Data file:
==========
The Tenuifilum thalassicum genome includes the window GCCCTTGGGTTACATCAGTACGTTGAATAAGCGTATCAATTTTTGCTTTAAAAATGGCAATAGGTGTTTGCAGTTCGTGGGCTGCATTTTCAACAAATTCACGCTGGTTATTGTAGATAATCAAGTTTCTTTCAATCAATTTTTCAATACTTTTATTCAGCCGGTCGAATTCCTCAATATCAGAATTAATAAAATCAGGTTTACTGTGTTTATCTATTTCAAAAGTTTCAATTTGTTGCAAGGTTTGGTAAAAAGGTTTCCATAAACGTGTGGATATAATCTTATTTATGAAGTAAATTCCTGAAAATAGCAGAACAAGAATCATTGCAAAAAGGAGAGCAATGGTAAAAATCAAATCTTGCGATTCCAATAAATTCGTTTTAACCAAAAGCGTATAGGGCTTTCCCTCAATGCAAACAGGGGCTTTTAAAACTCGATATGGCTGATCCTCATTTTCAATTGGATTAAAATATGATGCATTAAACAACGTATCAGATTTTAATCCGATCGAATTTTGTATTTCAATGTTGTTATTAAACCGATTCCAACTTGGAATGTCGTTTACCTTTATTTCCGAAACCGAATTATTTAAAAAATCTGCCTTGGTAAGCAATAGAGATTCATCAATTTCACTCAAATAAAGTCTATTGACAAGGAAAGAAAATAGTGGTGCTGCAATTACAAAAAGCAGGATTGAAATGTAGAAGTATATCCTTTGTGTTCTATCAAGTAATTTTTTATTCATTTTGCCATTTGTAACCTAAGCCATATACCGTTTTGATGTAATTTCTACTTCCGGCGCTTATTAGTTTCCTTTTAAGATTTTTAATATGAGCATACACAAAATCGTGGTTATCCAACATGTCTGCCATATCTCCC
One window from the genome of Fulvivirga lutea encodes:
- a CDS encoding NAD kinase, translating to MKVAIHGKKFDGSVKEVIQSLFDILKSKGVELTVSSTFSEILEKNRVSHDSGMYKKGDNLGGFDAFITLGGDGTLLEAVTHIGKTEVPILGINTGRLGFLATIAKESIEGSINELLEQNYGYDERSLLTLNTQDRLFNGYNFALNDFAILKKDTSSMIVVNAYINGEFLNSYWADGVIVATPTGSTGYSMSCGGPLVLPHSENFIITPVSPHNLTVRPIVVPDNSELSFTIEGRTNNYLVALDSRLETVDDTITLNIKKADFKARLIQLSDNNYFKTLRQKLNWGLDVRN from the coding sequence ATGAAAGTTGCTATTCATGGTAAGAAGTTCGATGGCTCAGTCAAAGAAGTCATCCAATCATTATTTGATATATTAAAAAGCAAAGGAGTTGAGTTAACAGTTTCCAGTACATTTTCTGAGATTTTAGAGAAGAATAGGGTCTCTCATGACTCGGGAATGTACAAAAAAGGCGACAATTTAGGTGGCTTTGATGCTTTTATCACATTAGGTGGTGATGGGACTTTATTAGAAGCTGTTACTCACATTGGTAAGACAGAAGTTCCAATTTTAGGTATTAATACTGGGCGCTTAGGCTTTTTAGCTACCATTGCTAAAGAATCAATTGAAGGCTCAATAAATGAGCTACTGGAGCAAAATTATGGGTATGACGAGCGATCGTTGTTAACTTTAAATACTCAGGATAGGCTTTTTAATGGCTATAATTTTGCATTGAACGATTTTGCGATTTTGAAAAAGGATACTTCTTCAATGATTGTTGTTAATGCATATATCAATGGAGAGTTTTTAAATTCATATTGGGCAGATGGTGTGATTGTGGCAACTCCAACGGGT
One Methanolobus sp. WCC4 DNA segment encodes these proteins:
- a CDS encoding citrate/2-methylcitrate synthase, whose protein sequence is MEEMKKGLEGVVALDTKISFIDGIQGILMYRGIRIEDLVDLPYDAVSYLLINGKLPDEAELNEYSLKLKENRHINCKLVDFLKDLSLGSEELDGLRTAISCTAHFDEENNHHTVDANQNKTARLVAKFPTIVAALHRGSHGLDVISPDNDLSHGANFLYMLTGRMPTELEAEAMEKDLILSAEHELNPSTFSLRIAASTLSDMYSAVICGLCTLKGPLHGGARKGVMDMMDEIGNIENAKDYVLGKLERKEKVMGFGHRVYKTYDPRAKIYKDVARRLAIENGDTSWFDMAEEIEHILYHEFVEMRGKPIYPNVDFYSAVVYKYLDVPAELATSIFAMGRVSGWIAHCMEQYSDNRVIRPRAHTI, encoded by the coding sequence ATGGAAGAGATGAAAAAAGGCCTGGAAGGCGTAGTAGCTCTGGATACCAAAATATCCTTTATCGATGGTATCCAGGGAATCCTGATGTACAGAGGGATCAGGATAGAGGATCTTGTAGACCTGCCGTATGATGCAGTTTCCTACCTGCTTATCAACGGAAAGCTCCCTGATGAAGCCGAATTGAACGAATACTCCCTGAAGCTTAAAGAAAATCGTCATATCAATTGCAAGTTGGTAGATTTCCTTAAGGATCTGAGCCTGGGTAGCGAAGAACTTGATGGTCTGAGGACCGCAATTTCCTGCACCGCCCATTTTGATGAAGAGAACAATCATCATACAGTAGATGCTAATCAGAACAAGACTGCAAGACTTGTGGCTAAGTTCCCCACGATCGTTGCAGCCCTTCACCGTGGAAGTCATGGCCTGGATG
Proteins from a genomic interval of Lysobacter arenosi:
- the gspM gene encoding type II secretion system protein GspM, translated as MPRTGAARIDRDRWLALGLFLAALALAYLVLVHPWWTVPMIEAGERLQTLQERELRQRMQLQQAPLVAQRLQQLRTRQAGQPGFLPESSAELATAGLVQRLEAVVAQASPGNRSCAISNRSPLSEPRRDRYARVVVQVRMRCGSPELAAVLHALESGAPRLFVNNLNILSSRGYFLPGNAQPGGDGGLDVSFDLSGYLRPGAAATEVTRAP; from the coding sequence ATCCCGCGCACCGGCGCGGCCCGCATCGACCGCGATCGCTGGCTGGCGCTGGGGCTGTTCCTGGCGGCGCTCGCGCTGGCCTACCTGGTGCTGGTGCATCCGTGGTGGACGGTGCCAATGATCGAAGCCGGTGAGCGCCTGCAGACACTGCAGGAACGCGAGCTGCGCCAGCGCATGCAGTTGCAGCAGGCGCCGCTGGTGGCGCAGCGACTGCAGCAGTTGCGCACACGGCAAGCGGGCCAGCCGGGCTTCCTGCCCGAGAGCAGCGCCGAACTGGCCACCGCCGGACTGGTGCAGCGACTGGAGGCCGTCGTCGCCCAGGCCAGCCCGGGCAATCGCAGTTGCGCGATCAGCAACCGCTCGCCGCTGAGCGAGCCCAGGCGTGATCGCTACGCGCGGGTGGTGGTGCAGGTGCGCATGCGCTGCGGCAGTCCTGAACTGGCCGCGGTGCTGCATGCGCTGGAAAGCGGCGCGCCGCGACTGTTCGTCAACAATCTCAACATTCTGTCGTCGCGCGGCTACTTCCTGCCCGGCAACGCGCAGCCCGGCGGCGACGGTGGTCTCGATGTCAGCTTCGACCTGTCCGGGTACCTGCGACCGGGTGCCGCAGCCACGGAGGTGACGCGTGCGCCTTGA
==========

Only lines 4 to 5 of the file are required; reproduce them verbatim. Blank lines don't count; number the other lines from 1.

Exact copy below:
One Methanolobus sp. WCC4 DNA segment encodes these proteins:
- a CDS encoding citrate/2-methylcitrate synthase, whose protein sequence is MEEMKKGLEGVVALDTKISFIDGIQGILMYRGIRIEDLVDLPYDAVSYLLINGKLPDEAELNEYSLKLKENRHINCKLVDFLKDLSLGSEELDGLRTAISCTAHFDEENNHHTVDANQNKTARLVAKFPTIVAALHRGSHGLDVISPDNDLSHGANFLYMLTGRMPTELEAEAMEKDLILSAEHELNPSTFSLRIAASTLSDMYSAVICGLCTLKGPLHGGARKGVMDMMDEIGNIENAKDYVLGKLERKEKVMGFGHRVYKTYDPRAKIYKDVARRLAIENGDTSWFDMAEEIEHILYHEFVEMRGKPIYPNVDFYSAVVYKYLDVPAELATSIFAMGRVSGWIAHCMEQYSDNRVIRPRAHTI, encoded by the coding sequence ATGGAAGAGATGAAAAAAGGCCTGGAAGGCGTAGTAGCTCTGGATACCAAAATATCCTTTATCGATGGTATCCAGGGAATCCTGATGTACAGAGGGATCAGGATAGAGGATCTTGTAGACCTGCCGTATGATGCAGTTTCCTACCTGCTTATCAACGGAAAGCTCCCTGATGAAGCCGAATTGAACGAATACTCCCTGAAGCTTAAAGAAAATCGTCATATCAATTGCAAGTTGGTAGATTTCCTTAAGGATCTGAGCCTGGGTAGCGAAGAACTTGATGGTCTGAGGACCGCAATTTCCTGCACCGCCCATTTTGATGAAGAGAACAATCATCATACAGTAGATGCTAATCAGAACAAGACTGCAAGACTTGTGGCTAAGTTCCCCACGATCGTTGCAGCCCTTCACCGTGGAAGTCATGGCCTGGATG